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The Month You're Born May Affect Your Disease Risk, Research Suggests

And it's not looking great for those born in October.

FIONA MACDONALD
10 JUN 2015
 

People try to pin a lot of things on when you're born (personality, favourite colour, ideal careers), usually with no scientific backing whatsoever. But a new study has found compelling evidence to suggest that the month you're born actually can affect your risk of developing 55 different diseases, including asthma and heart disease.

A team of data scientists from Columbia University Medical Center in the US looked at the medical records of more than 1.7 million people and found that the healthiest month to be born in the Northern Hemisphere is May, while the month associated with the most diseases is October, closely followed by November.

 

But before all you October babies start freaking out, don't worry, none of this is cause to panic. “It’s important not to get overly nervous about these results because even though we found significant associations the overall disease risk is not that great,” said lead researchers and data scientist Nicholas Tatonetti in a press release. “The risk related to birth month is relatively minor when compared to more influential variables like diet and exercise.”

The point of the research wasn't to scare people off giving birth in certain months, but rather to use the mass of data available to uncover new disease risk factors, says Tatonetti.

In particular, their study helped to confirm the findings from 39 previous studies on birth season and disease risk, and suggest that "seasonally dependent early developmental mechanisms may play a role in increasing lifetime risk of disease," as the authors write in the paper, published in the Journal of the American Medical Informatics Association.

It's these seasonally linked environmental mechanisms - potentially things such as pollen counts, dust mite exposure and temperature fluctuations - that the team now hope to identify using additional data.

“Astrology puts a lot of stock on what month you were born in, and that really hurts this type of research, since there isn’t much scientific evidence to support that,” Tatonetti told Alice Park over at Time. “But seasonality is a proxy for variable environmental factors present at the time of your birth, and we are learning more about the very large role that environment, and gene-environment interactions, plays in our development. This could be one way to start mapping out those gene-environment effects.”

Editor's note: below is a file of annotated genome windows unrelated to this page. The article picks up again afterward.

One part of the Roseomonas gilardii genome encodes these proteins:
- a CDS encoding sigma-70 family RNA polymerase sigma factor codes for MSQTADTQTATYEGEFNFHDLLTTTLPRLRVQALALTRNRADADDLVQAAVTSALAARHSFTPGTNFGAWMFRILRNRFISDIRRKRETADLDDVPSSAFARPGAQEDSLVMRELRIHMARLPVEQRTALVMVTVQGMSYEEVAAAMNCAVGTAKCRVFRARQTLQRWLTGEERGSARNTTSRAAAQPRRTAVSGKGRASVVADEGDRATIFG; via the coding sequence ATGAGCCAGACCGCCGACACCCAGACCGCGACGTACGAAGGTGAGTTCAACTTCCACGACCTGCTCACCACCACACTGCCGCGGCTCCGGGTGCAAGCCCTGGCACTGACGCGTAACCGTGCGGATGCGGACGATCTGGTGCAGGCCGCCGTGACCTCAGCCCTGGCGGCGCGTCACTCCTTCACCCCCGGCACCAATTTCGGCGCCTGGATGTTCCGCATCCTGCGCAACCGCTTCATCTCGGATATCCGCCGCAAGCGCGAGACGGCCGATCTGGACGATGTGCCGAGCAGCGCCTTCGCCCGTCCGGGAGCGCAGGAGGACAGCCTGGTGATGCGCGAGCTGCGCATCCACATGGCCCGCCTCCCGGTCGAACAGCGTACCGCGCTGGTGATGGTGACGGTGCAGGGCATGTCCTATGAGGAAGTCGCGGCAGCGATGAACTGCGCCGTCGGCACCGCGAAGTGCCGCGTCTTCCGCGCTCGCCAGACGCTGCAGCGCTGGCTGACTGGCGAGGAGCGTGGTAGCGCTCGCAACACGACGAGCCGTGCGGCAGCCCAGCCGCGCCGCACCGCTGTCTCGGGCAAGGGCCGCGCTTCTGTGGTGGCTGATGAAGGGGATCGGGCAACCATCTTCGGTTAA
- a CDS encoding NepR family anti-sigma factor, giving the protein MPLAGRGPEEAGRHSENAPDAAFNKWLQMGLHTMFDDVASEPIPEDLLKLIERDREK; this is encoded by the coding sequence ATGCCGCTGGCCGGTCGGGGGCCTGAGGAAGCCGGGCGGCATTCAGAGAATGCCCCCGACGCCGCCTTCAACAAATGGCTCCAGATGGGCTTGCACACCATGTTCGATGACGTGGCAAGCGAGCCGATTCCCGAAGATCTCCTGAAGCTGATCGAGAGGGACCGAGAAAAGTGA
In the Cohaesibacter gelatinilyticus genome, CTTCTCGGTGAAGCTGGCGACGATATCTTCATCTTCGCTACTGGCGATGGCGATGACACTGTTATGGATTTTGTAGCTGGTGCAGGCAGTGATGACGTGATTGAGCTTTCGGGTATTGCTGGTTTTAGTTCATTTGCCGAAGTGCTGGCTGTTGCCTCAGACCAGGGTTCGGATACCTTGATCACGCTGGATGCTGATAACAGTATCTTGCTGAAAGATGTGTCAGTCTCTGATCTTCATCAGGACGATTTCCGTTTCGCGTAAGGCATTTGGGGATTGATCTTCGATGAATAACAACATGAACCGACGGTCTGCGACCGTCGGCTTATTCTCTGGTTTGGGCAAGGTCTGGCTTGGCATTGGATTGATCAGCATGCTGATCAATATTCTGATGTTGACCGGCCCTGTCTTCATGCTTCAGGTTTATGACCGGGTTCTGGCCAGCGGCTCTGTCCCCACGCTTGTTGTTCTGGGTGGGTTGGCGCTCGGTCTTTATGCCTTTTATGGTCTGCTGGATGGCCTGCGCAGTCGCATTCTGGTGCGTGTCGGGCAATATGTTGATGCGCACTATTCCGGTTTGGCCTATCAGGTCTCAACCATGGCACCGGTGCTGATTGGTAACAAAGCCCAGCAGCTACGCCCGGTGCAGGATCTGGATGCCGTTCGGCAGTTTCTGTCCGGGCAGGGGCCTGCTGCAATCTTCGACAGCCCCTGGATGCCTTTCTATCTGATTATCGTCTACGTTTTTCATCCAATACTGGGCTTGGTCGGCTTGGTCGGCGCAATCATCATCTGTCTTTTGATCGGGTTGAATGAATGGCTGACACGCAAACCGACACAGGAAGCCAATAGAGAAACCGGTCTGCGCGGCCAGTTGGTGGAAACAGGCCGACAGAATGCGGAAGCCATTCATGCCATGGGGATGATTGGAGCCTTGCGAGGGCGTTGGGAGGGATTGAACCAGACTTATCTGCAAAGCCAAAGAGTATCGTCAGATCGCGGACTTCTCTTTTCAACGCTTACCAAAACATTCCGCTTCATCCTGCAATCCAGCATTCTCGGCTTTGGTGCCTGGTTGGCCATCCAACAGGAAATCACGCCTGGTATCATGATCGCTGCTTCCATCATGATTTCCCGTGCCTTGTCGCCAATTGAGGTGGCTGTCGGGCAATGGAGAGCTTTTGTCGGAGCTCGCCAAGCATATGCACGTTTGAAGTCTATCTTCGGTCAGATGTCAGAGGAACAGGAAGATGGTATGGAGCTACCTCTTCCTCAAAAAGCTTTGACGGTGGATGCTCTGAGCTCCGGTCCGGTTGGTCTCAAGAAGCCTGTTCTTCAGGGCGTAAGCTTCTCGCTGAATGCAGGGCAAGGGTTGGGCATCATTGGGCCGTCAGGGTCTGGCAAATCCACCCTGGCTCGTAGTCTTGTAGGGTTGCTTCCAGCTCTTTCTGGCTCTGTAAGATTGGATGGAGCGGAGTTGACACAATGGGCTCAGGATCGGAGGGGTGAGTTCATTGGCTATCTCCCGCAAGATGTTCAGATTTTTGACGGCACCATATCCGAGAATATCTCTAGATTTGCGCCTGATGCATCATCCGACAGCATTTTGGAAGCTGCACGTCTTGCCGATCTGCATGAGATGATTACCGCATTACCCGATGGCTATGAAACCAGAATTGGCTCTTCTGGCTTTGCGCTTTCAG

To asses the link between birth month and disease risk, Tatonetti and his team looked at data collected between 1985 and 2013 on more than 1.7 patients all born in the last century. They then created a computational algorithm that would see out any association between patients' birth months and 1,688 different medical conditions.

What they found was that, regardless of how old patients were or their sex, there were certain months that were more closely linked to the risk of particular diseases than others. For instance, people born in September seemed to have a higher risk of asthma, while those born in November were slightly more likely to have ADHD. And people born in March have the highest risk of several different heart conditions.

The researchers have mapped this data below, but keep in mind that the results are from the Northern Hemisphere, and so the seasons are opposite for those of us on the other side of the world:

disease association calplot annot final

LiveScience have also created this handy infographic so you can quickly chart your risk of developing certain conditions depending on when you were born:

Chart shows links between birth month and risk of diseases.
Source: LiveScience

Obviously there are some serious limitations of this study - primarily the fact that all the data was taken from patients admitted to a hospital in New York. But the researchers now hope they can use their algorithm to perform further research on broader datasets.

“Faster computers and electronic health records are accelerating the pace of discovery,” said first author of the study Mary Regina Boland. “We are working to help doctors solve important clinical problems using this new wealth of data.”

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